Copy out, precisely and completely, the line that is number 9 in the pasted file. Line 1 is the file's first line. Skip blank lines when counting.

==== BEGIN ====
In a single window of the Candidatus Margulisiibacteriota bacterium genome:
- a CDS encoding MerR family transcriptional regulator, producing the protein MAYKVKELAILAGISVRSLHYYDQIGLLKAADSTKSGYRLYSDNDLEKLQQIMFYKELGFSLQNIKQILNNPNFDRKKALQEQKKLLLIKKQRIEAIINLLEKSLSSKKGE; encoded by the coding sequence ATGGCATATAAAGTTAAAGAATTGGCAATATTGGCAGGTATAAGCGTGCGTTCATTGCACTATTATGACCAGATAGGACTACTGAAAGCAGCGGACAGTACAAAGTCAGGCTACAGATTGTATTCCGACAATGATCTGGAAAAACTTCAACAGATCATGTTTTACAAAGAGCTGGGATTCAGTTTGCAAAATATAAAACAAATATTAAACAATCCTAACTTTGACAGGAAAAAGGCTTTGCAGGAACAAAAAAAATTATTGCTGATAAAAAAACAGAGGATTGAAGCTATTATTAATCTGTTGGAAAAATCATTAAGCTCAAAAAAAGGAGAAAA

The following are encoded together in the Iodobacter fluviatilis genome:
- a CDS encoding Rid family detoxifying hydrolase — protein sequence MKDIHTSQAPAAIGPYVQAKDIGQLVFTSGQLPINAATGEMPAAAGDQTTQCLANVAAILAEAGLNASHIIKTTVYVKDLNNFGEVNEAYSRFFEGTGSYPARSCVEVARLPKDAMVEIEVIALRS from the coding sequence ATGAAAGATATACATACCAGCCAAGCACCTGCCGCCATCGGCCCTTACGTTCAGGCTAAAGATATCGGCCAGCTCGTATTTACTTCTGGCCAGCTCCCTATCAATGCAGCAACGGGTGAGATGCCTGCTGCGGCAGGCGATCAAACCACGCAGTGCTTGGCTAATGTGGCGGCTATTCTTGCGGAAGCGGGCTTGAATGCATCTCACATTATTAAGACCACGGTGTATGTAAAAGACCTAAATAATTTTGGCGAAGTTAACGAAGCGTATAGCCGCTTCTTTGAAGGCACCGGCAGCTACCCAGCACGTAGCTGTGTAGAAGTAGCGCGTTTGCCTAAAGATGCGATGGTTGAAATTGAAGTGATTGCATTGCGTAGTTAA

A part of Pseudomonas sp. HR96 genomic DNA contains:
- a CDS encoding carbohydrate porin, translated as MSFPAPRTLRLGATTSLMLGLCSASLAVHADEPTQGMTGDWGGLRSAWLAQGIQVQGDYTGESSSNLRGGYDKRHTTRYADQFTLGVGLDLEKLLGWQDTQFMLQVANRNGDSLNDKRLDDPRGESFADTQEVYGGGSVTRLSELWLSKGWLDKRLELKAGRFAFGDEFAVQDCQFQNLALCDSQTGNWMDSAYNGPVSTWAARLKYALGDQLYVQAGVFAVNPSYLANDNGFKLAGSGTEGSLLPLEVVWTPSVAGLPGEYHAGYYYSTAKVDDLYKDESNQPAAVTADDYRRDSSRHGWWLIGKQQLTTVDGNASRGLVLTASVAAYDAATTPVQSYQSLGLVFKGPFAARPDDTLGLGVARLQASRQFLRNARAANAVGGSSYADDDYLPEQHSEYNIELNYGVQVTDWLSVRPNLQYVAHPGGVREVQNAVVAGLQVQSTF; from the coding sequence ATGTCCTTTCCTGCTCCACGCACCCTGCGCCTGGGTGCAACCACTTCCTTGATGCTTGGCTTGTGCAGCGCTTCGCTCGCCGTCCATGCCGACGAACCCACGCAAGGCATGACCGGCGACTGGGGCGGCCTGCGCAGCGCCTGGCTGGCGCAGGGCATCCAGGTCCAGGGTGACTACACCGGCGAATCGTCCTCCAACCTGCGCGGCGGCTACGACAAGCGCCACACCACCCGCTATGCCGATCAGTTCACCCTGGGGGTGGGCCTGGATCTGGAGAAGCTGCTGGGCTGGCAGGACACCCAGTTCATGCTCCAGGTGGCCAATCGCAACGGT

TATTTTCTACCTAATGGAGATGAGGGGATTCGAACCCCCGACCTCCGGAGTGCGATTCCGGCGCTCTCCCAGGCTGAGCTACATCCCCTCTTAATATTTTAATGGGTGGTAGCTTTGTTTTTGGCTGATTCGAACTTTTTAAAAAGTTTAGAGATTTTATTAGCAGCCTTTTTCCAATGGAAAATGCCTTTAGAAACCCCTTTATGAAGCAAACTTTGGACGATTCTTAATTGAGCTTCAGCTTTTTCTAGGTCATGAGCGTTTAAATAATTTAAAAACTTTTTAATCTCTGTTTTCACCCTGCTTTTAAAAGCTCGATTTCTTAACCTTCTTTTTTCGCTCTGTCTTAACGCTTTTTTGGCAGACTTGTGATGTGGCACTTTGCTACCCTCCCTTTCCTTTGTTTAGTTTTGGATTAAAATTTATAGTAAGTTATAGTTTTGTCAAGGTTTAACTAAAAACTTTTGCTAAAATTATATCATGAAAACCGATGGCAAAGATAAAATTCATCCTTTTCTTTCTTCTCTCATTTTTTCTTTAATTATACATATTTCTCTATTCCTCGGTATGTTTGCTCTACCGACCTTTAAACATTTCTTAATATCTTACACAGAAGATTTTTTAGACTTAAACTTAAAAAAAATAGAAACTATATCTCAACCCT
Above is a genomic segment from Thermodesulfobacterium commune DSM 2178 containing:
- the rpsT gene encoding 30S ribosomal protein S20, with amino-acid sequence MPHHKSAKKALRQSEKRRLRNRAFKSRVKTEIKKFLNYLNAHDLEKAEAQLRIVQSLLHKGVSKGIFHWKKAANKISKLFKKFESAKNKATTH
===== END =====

- the rpsT gene encoding 30S ribosomal protein S20, with amino-acid sequence MPHHKSAKKALRQSEKRRLRNRAFKSRVKTEIKKFLNYLNAHDLEKAEAQLRIVQSLLHKGVSKGIFHWKKAANKISKLFKKFESAKNKATTH